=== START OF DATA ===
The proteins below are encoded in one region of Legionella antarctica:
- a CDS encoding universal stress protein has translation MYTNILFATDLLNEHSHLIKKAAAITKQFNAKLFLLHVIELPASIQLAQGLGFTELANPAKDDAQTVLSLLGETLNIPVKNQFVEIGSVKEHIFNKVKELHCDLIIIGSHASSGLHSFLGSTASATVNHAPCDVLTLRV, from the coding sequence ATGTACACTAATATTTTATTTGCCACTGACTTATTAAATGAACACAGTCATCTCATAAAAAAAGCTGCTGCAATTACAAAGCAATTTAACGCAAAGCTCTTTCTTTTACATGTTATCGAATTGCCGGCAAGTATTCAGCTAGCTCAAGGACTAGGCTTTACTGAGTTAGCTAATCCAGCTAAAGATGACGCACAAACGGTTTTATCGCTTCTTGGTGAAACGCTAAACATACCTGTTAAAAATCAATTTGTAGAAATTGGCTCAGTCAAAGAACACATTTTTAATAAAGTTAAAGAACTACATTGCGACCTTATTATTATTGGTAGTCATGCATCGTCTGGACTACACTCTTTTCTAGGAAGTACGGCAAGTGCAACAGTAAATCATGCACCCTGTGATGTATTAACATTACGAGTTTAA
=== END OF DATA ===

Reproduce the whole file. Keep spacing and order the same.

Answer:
The proteins below are encoded in one region of Legionella antarctica:
- a CDS encoding universal stress protein has translation MYTNILFATDLLNEHSHLIKKAAAITKQFNAKLFLLHVIELPASIQLAQGLGFTELANPAKDDAQTVLSLLGETLNIPVKNQFVEIGSVKEHIFNKVKELHCDLIIIGSHASSGLHSFLGSTASATVNHAPCDVLTLRV, from the coding sequence ATGTACACTAATATTTTATTTGCCACTGACTTATTAAATGAACACAGTCATCTCATAAAAAAAGCTGCTGCAATTACAAAGCAATTTAACGCAAAGCTCTTTCTTTTACATGTTATCGAATTGCCGGCAAGTATTCAGCTAGCTCAAGGACTAGGCTTTACTGAGTTAGCTAATCCAGCTAAAGATGACGCACAAACGGTTTTATCGCTTCTTGGTGAAACGCTAAACATACCTGTTAAAAATCAATTTGTAGAAATTGGCTCAGTCAAAGAACACATTTTTAATAAAGTTAAAGAACTACATTGCGACCTTATTATTATTGGTAGTCATGCATCGTCTGGACTACACTCTTTTCTAGGAAGTACGGCAAGTGCAACAGTAAATCATGCACCCTGTGATGTATTAACATTACGAGTTTAA